And so on, and so forth, except we’ve been conditioned to expect that the newspaper’s coverage now will cease, at least until the next rainfall event occurs. Usually it does, and this isn’t the responsibility of the reporters. It’s about management, which in the News & Tribune’s case restricts the bulk of local coverage to feel-good human interest stories and gets investigative only when the target is sufficiently distant to pose no threat to the bottom line.
Not that I’m a cynic, but if so, I’d not only be asking the follow-up questions above. I’d be asking for the newspaper’s explanation of current advertising revenue from Summit Springs planners and builders, as well as potential ad proceeds from the various chain businesses set to occupy the site — all of it in the context of possible environmental hazards (among other unsavory ripple effects emanating from the development).
The genuine, over-arching point is simple. These answers are important irrespective of the tone of the questioner’s voice.
Someone needs to be asking them, and yes, perhaps there’d be less need for gutter politics, exaggerated polemics and pure satire (my specialties) if those entities charged with pursuing the answers consistently and aggressively did so. They don’t, and the News & Tribune shares this prize for underachievement with the C-J.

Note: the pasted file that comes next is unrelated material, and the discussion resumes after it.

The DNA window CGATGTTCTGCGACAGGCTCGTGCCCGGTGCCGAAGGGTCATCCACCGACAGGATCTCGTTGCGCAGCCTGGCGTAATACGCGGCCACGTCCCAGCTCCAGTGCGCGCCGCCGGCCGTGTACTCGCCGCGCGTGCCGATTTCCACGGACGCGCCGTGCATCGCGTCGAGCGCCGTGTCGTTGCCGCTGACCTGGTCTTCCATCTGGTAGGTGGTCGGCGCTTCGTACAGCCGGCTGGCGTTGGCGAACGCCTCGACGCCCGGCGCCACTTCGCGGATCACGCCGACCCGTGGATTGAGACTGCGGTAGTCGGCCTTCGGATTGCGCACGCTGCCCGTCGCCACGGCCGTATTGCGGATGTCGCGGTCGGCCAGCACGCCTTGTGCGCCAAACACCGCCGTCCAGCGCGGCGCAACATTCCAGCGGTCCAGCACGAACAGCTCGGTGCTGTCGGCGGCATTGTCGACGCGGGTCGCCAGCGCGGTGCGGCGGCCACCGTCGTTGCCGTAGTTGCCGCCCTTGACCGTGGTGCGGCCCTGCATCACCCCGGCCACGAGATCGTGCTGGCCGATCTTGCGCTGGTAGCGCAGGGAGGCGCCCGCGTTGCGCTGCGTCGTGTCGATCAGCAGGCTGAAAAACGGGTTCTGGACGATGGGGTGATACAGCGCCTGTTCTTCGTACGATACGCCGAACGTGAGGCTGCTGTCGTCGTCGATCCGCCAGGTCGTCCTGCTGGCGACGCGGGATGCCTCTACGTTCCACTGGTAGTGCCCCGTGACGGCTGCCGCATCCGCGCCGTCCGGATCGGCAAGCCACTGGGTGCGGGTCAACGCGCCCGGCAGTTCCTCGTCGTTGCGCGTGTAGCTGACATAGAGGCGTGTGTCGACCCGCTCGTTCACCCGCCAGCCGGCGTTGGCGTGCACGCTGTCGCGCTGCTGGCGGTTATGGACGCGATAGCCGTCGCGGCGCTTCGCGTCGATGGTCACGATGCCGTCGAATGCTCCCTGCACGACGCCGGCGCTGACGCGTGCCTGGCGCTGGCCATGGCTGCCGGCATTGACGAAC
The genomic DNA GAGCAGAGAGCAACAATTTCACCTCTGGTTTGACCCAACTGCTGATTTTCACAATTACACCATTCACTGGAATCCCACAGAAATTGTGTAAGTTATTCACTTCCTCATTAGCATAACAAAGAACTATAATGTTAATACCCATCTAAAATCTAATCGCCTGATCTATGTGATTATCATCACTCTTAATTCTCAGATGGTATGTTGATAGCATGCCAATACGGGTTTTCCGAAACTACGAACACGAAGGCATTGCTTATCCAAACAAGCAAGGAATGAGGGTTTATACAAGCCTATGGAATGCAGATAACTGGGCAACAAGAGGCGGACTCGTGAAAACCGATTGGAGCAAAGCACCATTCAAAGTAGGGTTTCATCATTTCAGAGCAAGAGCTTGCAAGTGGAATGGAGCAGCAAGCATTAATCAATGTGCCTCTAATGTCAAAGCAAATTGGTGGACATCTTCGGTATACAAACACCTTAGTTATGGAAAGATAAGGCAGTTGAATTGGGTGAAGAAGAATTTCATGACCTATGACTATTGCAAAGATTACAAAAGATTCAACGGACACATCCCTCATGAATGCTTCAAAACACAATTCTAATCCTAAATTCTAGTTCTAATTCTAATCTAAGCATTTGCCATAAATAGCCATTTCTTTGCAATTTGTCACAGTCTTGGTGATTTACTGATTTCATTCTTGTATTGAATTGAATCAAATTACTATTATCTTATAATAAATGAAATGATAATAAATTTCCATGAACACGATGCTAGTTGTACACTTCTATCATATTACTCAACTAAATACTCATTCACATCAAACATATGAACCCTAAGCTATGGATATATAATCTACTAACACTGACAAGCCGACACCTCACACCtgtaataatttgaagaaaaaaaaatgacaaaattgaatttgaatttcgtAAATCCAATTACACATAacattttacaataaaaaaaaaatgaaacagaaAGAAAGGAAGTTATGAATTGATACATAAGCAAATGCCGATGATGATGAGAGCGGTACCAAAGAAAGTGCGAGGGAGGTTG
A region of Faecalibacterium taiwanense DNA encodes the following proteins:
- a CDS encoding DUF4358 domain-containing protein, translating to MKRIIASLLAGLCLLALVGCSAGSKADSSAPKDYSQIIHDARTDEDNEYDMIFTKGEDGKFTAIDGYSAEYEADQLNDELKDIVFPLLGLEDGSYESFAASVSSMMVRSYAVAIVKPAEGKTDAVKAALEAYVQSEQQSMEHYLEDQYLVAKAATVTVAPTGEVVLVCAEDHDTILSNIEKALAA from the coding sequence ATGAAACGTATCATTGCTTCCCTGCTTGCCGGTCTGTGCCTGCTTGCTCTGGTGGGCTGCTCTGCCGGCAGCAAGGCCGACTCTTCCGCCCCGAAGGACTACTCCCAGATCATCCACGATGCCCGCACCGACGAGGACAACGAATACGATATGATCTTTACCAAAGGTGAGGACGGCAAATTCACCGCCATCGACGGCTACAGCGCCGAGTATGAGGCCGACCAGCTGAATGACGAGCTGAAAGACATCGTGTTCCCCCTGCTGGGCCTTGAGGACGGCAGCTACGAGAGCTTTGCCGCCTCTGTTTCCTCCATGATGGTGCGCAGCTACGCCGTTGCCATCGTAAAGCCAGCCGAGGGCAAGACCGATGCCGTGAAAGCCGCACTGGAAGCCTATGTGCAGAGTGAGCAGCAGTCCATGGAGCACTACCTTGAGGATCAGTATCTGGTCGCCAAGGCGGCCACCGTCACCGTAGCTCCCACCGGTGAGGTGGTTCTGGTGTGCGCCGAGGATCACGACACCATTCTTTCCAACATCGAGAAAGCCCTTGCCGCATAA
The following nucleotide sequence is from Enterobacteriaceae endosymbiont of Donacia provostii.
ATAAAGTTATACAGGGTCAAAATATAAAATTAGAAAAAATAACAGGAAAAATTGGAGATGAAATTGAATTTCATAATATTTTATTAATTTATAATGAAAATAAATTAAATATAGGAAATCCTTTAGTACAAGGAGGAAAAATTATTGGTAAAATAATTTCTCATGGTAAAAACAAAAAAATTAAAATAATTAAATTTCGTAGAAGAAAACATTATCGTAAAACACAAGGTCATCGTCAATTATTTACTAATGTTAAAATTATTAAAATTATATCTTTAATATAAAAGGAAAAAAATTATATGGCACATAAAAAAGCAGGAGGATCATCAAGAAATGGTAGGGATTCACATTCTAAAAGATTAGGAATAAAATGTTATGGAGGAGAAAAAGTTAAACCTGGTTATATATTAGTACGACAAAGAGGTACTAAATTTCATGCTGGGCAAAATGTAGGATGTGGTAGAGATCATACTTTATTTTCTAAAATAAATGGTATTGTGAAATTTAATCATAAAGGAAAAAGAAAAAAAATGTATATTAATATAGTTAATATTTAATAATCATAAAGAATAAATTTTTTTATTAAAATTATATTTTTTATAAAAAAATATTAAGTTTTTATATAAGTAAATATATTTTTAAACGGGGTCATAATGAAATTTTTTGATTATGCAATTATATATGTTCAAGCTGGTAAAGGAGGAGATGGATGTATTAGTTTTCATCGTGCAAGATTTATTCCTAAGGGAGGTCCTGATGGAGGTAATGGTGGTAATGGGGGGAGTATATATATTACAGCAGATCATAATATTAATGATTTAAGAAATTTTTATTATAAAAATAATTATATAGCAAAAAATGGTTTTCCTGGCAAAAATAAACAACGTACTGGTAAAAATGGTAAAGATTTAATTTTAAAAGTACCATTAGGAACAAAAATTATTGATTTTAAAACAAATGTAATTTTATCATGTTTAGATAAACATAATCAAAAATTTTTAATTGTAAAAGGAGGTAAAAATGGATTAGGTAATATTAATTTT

Has it occurred to anyone besides NA Confidential Nation that maybe — just maybe — the movers and shakers in this or any other American habitation of requisite size occasionally can’t resist the temptation to cut a corner here and gild the lily there precisely because no one’s paying attention?
Fake news and false facts needn’t trickle down to us from above. They’re just as likely to flower from below, and the need for journalism to be vigilant does not lessen closer to the grassroots. It might actually increase in importance.
And it cannot come from NA Confidential alone.
In the coming weeks, I’ll be making changes to my method of operation. My working career in beer has resumed, and available time has diminished accordingly. My career goals can be achieved only by cutting blog time even further.